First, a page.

At that stage in his line of thought the tremendous possibility wormed itself into his mind: that there might be a reason to knock Per Albin's nose off. Was it at all correct and responsible to try to depict the face of this man; could justice be rendered to this tremendous, comprehensive voice with a static portrait, a petrified bust? Should he return and do it himself, before anybody else did? Some other time maybe, not on Election Day.

Two hours remained till the first forecasts would be presented. In the last election there had been an embarrassing tendency to mistake polls and forecasts for the true outcome, and everything went to suggest that the wind blew that way; in a near future elections would be restricted to significant samples. It was too expensive to have the whole population vote, cheaper to single out an average, electing on behalf of all by means of mobile telephones and palm computers. That way there would be less disturbance to leisure time as well; no need to move football matches and popular TV shows, and voting could be taken in one's stride.
When confronted with a forecast for the first time, Harry had felt as if being presented with a certified pulse of the future. He had looked up to the numbers with devout reverence, as if they were some sort of sacrament - yes, since he wasn't a religious man more than that: as if they were absolute knowledge of something that still hadn't happened. The slide triggered when he realised that they represented past time, a mood that had existed (and maybe was overcome by now), shattered his respect for statistics, and in some way for science at large. After that there was only politics to resort to, its mix of tendency knowledge, anticipation and doing. Imbedded in a stuffing of absolute incompetence, naturally.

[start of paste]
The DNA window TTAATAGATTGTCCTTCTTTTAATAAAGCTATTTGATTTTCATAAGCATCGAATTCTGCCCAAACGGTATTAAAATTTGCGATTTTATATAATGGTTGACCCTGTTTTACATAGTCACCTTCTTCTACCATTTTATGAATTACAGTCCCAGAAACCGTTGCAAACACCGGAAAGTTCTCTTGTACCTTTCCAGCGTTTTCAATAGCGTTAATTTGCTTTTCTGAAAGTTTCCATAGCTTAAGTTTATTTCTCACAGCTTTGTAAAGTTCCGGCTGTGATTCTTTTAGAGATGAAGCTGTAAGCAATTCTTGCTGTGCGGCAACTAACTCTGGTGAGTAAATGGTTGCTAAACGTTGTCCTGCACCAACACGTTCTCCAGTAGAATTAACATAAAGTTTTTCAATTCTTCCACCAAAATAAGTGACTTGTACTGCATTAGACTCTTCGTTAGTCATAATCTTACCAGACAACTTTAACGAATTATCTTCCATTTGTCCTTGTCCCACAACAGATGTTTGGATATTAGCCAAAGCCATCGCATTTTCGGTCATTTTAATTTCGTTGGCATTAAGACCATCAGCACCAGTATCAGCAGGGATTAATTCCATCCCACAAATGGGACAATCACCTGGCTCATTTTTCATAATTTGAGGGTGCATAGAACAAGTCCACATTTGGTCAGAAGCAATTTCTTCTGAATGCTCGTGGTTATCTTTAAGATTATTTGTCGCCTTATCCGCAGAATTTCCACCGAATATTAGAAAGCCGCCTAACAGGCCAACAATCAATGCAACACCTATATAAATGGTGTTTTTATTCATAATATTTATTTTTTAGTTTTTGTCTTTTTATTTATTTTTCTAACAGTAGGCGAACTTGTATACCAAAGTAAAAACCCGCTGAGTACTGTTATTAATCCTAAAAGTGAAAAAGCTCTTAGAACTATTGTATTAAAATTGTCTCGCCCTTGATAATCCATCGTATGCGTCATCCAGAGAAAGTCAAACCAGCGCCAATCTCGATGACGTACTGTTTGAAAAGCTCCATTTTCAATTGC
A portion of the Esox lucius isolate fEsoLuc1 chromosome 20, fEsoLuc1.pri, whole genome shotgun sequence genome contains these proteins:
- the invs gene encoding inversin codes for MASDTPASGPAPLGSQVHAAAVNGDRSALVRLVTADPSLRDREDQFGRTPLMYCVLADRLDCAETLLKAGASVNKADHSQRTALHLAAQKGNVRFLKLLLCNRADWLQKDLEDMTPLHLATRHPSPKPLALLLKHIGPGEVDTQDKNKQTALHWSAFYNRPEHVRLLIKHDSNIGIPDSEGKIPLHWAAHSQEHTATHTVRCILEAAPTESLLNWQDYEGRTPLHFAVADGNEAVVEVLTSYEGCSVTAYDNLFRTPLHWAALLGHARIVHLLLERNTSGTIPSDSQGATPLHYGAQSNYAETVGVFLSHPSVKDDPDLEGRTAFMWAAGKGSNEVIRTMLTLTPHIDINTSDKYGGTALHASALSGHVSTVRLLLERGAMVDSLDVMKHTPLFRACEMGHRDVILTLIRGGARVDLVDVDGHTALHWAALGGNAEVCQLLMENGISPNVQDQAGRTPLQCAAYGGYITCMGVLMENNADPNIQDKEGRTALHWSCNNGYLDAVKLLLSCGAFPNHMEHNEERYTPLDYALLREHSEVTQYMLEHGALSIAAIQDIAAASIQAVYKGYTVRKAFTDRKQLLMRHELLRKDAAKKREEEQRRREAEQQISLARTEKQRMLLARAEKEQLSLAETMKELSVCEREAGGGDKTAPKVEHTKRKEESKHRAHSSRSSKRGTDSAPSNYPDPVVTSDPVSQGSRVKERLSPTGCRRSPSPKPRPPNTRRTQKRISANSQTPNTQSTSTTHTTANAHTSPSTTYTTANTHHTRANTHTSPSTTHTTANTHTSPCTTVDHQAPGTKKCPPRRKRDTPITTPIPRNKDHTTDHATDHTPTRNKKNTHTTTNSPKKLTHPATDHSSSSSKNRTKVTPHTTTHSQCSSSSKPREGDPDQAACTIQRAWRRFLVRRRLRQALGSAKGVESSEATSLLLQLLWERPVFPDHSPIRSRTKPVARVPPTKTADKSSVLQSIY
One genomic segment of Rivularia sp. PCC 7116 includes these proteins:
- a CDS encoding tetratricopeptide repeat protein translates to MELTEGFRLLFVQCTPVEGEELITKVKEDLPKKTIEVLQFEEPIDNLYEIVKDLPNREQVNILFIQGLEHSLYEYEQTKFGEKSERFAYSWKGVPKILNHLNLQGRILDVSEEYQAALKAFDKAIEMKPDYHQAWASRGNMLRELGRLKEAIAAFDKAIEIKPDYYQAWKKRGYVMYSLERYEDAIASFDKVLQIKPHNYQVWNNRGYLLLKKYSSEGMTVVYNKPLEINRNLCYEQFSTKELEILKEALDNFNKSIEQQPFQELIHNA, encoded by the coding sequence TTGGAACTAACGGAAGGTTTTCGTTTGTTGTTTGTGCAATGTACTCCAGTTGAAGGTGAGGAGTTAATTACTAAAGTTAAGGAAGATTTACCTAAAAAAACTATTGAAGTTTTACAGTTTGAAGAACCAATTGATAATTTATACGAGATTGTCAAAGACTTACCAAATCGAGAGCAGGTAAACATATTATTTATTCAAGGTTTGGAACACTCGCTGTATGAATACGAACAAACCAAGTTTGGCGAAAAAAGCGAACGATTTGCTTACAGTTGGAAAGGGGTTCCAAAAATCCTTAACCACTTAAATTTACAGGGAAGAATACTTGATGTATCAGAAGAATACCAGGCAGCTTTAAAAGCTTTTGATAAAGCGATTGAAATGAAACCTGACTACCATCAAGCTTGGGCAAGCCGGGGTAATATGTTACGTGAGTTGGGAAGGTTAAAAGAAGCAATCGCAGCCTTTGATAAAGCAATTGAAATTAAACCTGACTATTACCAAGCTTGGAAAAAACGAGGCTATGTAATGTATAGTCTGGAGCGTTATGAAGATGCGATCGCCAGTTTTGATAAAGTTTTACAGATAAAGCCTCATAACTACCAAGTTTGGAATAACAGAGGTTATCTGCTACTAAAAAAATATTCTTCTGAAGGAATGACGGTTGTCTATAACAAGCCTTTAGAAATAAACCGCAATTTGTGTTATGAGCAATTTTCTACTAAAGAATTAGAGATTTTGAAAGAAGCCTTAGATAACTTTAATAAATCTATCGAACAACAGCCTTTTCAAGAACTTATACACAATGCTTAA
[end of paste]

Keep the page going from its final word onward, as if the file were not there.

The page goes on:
Now, had he the power, he would outlaw polls and forecasts, or at least have them removed from the centre of public life. What if Per Albin had ordered opinion polls on the military preparedness of the nation? He did nothing of the sort, he stood up, raised his voice and next all opinion on military preparedness of the nation was of little interest. (As far as he knew the nation had been defenceless).
Most painful were the memories from the catastrophic election ten years ago, that particular evening when he sat in front of the monitor watching numeral combinations, that should have read "42.6" or "39.1" but instead appeared as "32.6" and "29.1". The Party had been warned by polls of its own, still he had had a lasting shock on that occasion. He himself had escaped by the skin of his teeth, in the municipality the Party had had two and a half per cent above national average and ruled the whole term of office with support from two political independents.
The hardness of numbers on that occasion, their absolute sincerity and inflexibility. At the margins of the monitor the picture had flickered and caused wrong visions, that sent new shock-waves into the battered nervous system.
You should be made of the right stuff, or it was well-advised to guard one's nose against polls and prognoses.

'Here comes municipal councillor Harry Jönsson, we take the opportunity to ask him: Will weather affect the mobilization of your voters?'
'If it does it will be in a positive way. We feel that the wind is behind us.'
'Isn't there a risk that people will stay on in the woods and fields and won't bother about voting?'
'There's been a rush for the last few hours. As far as my party is concerned I can say: We won't be brought down by poor attendance.'
'And how about the other parties?'
'You have to ask them, I'm not in charge there.'